Technology News Blog

What is a checkpoint-friendly bag?

Today in Tech

View gallery

.

ehh-world-travel-istock-630-630w

Post by Michael Gray: Flying was once a fun and convenient adventure. After breezing through the security checkpoint, you could then spend some time chilling out among the shops, bars, and coffee joints while you waited for your plane. In this contemporary world of heightened wariness, though, security lines can take hours to get through all on their own. It's become important for the experienced traveler to do everything possible to make the security checkpoint experience as smooth and easy as possible. 

We talked a few weeks ago about how to make your carry-on luggage a little more checkpoint-friendly. One of the best ways to save time in security lines is to use a checkpoint-friendly bag. This leads to the obvious question: What is a checkpoint-friendly bag?

View gallery

.

mg-300-computingeverywhere-flickr-redjar-300w

In late 2008, the Transportation Security Administration released guidelines to help certain laptop cases pass through the X-ray procedure more easily. The TSA worked with bag manufacturers to help develop these "checkpoint-friendly" designs, including some testing and feedback with the manufacturers. The TSA then released the information as a general set of guidelines for travelers. If you're using a bag designed following the rules, you probably won't have to take out your laptop and place it in a second, separate bin.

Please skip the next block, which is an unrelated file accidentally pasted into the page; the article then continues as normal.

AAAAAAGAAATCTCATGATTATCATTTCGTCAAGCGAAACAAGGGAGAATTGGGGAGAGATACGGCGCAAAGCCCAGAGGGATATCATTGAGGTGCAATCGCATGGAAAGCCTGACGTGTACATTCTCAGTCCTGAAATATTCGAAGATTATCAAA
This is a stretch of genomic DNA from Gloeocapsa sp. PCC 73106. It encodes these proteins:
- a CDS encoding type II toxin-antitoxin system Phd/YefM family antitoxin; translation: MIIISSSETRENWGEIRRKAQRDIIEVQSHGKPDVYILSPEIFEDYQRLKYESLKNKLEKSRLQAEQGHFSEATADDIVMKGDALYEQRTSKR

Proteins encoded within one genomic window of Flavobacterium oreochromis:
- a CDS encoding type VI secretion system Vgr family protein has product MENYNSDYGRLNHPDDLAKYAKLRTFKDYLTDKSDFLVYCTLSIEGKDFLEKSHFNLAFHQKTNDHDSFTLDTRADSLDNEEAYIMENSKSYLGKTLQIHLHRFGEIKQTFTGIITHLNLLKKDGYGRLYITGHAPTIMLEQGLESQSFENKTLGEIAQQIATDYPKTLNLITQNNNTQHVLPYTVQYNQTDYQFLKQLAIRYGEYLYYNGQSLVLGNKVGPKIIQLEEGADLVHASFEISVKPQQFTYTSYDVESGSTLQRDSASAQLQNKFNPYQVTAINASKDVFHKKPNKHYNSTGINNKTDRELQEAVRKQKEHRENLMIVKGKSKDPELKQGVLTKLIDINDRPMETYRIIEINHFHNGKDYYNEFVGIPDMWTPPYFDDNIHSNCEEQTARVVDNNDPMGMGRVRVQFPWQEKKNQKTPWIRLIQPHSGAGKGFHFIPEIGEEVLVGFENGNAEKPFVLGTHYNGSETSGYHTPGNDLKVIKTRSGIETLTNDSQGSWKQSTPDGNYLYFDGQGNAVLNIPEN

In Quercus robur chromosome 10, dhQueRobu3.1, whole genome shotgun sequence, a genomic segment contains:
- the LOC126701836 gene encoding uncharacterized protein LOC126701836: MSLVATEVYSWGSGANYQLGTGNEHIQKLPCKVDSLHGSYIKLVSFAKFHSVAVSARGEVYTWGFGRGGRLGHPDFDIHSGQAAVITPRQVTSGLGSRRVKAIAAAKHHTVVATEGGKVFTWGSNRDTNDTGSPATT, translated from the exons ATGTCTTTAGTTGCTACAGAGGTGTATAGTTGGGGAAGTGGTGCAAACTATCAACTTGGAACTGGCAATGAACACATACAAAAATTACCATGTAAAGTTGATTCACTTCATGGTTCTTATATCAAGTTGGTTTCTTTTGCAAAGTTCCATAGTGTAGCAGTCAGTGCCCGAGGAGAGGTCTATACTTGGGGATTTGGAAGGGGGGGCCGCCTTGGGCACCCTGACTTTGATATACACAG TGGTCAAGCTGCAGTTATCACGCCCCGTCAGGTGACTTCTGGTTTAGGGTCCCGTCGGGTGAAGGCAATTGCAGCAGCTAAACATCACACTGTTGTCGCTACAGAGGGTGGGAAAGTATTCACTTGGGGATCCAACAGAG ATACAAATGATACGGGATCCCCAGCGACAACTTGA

The goal of the design is to provide security officers with a clear, unobstructed view of your laptop. They know what a laptop should look like, and the whole point of a checkpoint-friendly bag is to make sure they get as clear a view as possible.

What a checkpoint-friendly bag won't do
While so-called checkpoint-friendly bags hopefully have been created using the TSA's guidelines, the manufacturer's label is no guarantee that you won't have to take your laptop out of the bag at the airport anyway. First, the TSA doesn't endorse any specific bag as being checkpoint-friendly. It has released guidelines for manufacturers to follow, but that's not a promise that users won't have to unpack their laptops. Second, the final decision about taking laptops out of bags is left up to the security officers working in the airport. They have the final call about whether your computer can remain in your bag, and no amount of manufacturer branding will change that.

Things to avoid
A laptop bag that has certain features will absolutely not qualify as being checkpoint-friendly, since these things will definitely block an officer's view of your laptop:

  • Metal zippers, snaps, or buttons directly next to the laptop. When you're looking down at your laptop from overhead, if there is any metal over or under your laptop, the bag isn't really checkpoint-friendly.
  • Pockets over or under the laptop. Just like with metal parts, if pockets or compartments are next to the laptop, the contents will interfere with the X-ray picture of your computer.
  • Thick dividers or padding that completely surround the laptop. This thick material can obscure the image of the laptop, even if there's no metal.